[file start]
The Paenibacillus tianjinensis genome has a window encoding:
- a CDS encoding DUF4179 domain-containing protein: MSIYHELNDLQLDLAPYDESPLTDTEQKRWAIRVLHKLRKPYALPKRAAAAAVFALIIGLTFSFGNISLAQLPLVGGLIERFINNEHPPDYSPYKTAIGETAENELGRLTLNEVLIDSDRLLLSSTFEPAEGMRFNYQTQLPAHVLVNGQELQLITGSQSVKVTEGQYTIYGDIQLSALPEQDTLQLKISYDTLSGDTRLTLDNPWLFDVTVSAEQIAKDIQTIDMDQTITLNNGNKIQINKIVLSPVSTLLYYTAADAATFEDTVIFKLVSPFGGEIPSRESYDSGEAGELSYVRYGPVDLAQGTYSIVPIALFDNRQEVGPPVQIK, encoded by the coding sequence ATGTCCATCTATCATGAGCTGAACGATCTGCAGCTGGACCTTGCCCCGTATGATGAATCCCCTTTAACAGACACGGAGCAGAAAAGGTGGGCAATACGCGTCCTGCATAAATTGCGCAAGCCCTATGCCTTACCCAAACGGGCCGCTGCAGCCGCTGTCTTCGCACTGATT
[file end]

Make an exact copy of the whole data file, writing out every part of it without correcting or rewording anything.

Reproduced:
The Paenibacillus tianjinensis genome has a window encoding:
- a CDS encoding DUF4179 domain-containing protein: MSIYHELNDLQLDLAPYDESPLTDTEQKRWAIRVLHKLRKPYALPKRAAAAAVFALIIGLTFSFGNISLAQLPLVGGLIERFINNEHPPDYSPYKTAIGETAENELGRLTLNEVLIDSDRLLLSSTFEPAEGMRFNYQTQLPAHVLVNGQELQLITGSQSVKVTEGQYTIYGDIQLSALPEQDTLQLKISYDTLSGDTRLTLDNPWLFDVTVSAEQIAKDIQTIDMDQTITLNNGNKIQINKIVLSPVSTLLYYTAADAATFEDTVIFKLVSPFGGEIPSRESYDSGEAGELSYVRYGPVDLAQGTYSIVPIALFDNRQEVGPPVQIK, encoded by the coding sequence ATGTCCATCTATCATGAGCTGAACGATCTGCAGCTGGACCTTGCCCCGTATGATGAATCCCCTTTAACAGACACGGAGCAGAAAAGGTGGGCAATACGCGTCCTGCATAAATTGCGCAAGCCCTATGCCTTACCCAAACGGGCCGCTGCAGCCGCTGTCTTCGCACTGATT